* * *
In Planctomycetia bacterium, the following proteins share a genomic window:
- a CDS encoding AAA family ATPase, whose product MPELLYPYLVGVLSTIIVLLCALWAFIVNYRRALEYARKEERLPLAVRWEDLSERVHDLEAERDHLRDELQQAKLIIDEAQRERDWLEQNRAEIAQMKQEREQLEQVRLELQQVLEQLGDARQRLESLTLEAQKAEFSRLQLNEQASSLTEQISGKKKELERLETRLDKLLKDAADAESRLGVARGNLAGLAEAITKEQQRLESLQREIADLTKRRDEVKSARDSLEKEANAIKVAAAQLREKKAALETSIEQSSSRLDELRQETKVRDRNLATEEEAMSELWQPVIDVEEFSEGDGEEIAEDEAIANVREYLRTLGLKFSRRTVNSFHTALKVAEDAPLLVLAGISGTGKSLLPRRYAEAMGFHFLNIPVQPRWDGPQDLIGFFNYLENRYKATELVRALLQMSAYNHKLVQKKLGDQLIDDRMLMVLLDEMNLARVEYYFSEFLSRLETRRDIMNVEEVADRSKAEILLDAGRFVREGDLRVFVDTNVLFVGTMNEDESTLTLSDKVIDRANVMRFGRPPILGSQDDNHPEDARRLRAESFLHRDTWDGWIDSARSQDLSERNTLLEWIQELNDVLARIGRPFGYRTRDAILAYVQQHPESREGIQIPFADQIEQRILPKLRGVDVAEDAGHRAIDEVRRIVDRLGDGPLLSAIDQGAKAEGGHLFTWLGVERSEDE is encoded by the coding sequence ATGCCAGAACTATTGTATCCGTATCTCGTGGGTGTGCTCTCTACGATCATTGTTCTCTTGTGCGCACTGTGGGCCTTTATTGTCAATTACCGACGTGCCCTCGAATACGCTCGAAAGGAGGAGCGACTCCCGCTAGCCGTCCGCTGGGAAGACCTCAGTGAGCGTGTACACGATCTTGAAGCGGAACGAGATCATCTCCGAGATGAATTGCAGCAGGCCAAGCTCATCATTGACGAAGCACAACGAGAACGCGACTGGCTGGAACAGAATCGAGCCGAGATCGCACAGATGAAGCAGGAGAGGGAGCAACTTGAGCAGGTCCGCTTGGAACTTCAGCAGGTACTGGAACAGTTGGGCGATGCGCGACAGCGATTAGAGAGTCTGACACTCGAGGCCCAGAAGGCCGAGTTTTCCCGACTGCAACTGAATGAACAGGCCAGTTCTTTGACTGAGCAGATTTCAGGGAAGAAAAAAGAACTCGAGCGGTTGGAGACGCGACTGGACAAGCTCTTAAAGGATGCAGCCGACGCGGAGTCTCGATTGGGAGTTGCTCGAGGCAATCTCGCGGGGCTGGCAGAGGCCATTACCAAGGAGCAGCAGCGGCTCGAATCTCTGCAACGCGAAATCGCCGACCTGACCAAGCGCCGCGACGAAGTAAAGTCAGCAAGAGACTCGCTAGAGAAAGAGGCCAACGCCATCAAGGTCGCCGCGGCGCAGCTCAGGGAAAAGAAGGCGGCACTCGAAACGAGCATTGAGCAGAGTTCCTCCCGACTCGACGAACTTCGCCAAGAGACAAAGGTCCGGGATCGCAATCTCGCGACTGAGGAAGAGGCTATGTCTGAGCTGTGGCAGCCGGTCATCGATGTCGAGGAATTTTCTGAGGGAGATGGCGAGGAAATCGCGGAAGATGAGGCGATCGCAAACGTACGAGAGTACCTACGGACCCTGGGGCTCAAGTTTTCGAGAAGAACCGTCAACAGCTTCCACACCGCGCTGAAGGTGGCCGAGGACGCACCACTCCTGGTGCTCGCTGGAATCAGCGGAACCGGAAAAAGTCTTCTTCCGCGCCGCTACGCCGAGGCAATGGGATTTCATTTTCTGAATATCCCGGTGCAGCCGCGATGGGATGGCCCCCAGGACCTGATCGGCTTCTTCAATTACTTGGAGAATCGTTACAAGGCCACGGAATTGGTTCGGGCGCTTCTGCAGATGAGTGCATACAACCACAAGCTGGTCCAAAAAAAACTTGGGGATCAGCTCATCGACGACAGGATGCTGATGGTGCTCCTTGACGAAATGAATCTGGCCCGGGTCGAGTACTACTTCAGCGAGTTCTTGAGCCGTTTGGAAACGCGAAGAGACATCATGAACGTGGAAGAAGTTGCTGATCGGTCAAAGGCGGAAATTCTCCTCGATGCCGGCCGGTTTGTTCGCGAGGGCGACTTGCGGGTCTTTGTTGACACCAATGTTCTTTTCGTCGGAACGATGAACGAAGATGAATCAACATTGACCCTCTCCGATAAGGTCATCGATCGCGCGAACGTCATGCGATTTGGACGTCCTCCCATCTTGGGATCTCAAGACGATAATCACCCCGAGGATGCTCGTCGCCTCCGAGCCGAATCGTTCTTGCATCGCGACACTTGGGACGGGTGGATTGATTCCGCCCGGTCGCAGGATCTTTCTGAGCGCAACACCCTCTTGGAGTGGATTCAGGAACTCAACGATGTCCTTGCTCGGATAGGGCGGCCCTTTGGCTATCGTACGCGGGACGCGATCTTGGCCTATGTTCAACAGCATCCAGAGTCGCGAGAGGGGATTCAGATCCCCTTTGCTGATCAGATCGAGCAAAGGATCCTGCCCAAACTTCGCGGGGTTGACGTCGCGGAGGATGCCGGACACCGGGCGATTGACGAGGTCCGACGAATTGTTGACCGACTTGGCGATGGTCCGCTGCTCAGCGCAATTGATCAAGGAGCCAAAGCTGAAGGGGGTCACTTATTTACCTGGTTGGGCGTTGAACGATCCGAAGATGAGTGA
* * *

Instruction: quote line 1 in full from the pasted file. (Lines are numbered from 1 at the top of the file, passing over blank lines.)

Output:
In Planctomycetia bacterium, the following proteins share a genomic window: